We, Filipinos, could be long-suffering and forgiving, oftentimes, to a fault. But there would always be that proverbial straw that would break the camel’s back.

In our case, it was the treacherous and ruthless assassination of Ninoy Aquino on August 21, 1983. That event, which triggered a series of civil disobedience campaigns that eventually culminated in the 1986 revolution, proved that a dead Ninoy could be a more formidable opponent to the Marcoses than the fearless, fast-talking, hard-hitting political leader that the former was when he was alive. Ninoy’s death inspired and empowered the masses to go out to the streets and shout, “Sobra na! Tama na! Palitan na!”  It resulted to public outrage that eventually put an end to Marcos’ 21-year oppressive rule. It changed our country’s history.

Today, exactly thirty years after that fateful day when democracy was finally restored, I have to ask myself. And again, you, my dear millennials.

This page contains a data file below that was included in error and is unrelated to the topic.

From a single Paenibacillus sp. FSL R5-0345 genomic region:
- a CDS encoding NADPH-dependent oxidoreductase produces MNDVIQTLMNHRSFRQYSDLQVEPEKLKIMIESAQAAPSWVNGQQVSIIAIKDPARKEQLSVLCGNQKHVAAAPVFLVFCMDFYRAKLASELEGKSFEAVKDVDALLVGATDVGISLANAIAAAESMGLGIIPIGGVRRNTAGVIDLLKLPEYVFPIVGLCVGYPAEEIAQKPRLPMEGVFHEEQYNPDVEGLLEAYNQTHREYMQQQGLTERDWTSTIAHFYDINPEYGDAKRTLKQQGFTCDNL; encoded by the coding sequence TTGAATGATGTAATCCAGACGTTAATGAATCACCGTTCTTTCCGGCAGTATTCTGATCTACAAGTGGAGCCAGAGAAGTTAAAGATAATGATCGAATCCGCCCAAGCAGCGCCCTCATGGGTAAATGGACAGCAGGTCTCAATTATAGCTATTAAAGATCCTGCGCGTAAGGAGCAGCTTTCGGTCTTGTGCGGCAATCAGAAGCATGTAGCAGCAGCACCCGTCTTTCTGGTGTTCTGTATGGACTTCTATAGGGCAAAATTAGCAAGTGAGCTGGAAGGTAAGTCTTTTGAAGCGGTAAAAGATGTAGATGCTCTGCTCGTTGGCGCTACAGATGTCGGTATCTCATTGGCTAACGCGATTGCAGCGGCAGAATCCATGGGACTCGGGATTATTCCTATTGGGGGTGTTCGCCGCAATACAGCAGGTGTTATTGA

Have we, as a nation, adequately learned our lessons from that dark part of our history?

Or are we like some people who try to bend history itself? To conveniently forget? To forgive the perpetrators without a single person held accountable for the atrocities of Martial Law? To reinstate the same people who had been principal players during the dictatorship?

If you want to hear it, in a nutshell, here goes.

According to the historian and writer Alfred McCoy, “the Marcos government appears, by any standard, exceptional for both the quantity and quality of its violence.”

  • 70,000 were incarcerated; 35,000 were tortured; 882 went missing; and 3,257 were murdered.
  • The country’s foreign debt of US$7 billion in 1965 when Marcos was first elected President ballooned to US$25 billion in 1986, the year he was ousted.